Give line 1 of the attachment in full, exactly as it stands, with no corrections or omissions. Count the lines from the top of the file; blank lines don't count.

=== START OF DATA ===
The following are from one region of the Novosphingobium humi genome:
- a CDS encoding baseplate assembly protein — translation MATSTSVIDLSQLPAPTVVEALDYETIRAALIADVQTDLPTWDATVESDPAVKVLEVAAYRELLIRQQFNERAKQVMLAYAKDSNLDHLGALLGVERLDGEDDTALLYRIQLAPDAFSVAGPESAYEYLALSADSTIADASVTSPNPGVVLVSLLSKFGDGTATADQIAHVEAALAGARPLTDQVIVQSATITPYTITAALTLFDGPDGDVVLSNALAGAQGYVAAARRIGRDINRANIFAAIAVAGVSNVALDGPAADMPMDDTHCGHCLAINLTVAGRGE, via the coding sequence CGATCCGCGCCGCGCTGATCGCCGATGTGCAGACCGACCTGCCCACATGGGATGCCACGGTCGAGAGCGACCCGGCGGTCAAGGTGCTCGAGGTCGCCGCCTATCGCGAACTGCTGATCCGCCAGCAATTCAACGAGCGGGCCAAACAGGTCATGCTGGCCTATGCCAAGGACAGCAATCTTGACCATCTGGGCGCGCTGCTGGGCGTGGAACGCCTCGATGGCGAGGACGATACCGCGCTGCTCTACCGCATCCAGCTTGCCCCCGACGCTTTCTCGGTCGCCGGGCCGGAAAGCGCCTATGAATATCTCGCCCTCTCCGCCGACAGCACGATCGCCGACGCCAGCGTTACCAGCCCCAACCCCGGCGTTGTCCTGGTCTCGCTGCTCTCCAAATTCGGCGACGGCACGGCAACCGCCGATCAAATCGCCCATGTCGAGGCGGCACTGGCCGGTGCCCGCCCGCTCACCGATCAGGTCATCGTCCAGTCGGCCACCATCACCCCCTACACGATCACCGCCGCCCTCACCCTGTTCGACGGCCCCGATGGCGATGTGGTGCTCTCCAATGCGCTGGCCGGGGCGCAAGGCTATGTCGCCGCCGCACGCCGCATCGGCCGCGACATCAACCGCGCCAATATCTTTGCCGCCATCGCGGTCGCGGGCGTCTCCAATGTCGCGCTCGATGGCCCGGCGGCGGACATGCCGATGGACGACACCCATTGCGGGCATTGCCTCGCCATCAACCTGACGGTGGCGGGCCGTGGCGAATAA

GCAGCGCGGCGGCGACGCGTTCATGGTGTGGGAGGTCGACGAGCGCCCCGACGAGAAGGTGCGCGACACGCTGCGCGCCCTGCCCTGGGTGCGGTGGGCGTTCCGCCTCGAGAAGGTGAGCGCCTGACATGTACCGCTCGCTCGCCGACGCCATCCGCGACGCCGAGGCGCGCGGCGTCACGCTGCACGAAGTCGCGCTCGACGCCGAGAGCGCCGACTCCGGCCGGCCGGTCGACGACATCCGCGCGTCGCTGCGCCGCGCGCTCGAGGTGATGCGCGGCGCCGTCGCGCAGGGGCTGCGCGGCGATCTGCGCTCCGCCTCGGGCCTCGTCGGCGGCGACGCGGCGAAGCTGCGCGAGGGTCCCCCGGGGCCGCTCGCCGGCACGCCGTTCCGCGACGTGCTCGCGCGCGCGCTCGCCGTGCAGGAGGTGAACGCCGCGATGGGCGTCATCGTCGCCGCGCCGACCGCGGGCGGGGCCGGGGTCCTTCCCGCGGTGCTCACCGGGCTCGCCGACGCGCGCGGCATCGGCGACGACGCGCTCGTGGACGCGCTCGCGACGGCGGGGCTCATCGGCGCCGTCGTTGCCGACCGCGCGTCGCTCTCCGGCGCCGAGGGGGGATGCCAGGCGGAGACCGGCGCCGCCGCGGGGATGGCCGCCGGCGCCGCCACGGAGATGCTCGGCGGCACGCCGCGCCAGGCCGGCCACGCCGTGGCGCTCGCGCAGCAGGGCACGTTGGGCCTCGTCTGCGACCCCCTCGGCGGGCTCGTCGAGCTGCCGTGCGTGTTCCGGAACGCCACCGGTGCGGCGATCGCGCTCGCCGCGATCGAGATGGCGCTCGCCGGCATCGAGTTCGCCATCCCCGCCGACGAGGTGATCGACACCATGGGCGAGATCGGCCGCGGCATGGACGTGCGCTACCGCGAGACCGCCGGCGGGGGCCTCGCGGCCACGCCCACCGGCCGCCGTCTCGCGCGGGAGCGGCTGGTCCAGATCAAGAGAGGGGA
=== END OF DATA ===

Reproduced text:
The following are from one region of the Novosphingobium humi genome: